If the autolist shell variable is set, the shell lists the remaining choices (if any) whenever completion fails:

> set autolist
> nm /usr/lib/libt[tab]
libtermcap.a@ libtermlib.a@
> nm /usr/lib/libterm

If autolist is set to `ambiguous', choices are listed only when completion fails and adds no new characters to the word being completed.

A filename to be completed can contain variables, your own or others' home directories abbreviated with `~' (see Filename substitution) and directory stack entries abbreviated with `=' (see Directory stack substitution). For example,

> ls ~k[^D]
kahn kas kellogg
> ls ~ke[tab]
> ls ~kellogg/


> set local = /usr/local
> ls $lo[tab]
> ls $local/[^D]
bin/ etc/ lib/ man/ src/
> ls $local/

Note that variables can also be expanded explicitly with the expand-variables editor command.

delete-char-or-list-or-eof only lists at the end of the line; in the middle of a line it deletes the character under the cursor and on an empty line it logs one out or, if ignoreeof is set, does nothing. `M-^D', bound to the editor command list-choices, lists completion possibilities anywhere on a line, and list-choices (or any one of the related editor commands which do or don't delete, list and/or log out, listed under delete-char-or-list-or-eof) can be bound to `^D' with the bindkey builtin command if so desired.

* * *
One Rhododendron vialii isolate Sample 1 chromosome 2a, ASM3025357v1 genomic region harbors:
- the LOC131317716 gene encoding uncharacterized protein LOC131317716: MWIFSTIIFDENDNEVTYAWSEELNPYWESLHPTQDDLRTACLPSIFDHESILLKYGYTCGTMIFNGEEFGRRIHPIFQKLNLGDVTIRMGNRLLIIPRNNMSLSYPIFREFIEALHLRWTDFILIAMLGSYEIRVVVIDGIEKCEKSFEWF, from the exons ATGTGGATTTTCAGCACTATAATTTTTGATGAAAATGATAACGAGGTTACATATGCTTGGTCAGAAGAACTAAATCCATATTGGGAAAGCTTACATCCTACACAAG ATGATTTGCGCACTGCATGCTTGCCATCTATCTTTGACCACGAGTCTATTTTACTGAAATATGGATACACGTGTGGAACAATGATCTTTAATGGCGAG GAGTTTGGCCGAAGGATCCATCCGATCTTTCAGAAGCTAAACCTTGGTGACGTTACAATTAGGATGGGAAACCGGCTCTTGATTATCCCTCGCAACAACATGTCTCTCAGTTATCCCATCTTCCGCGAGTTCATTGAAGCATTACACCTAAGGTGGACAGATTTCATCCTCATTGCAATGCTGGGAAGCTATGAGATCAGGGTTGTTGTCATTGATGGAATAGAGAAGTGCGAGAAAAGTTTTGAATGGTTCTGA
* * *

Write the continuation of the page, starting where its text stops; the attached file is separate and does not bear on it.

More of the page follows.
The complete-word-fwd and complete-word-back editor commands (not bound to any keys by default) can be used to cycle up and down through the list of possible completions, replacing the current word with the next or previous word in the list.

The shell variable fignore can be set to a list of suffixes to be ignored by completion. Consider the following:

> ls
Makefile condiments.h~ main.o side.c
README main.c meal side.o
condiments.h main.c~
> set fignore = (.o \~)
> emacs ma[^D]
main.c main.c~ main.o
> emacs ma[tab]
> emacs main.c

`main.c~' and `main.o' are ignored by completion (but not listing), because they end in suffixes in fignore. Note that a `\' was needed in front of `~' to prevent it from being expanded to home as described under Filename substitution. fignore is ignored if only one completion is possible.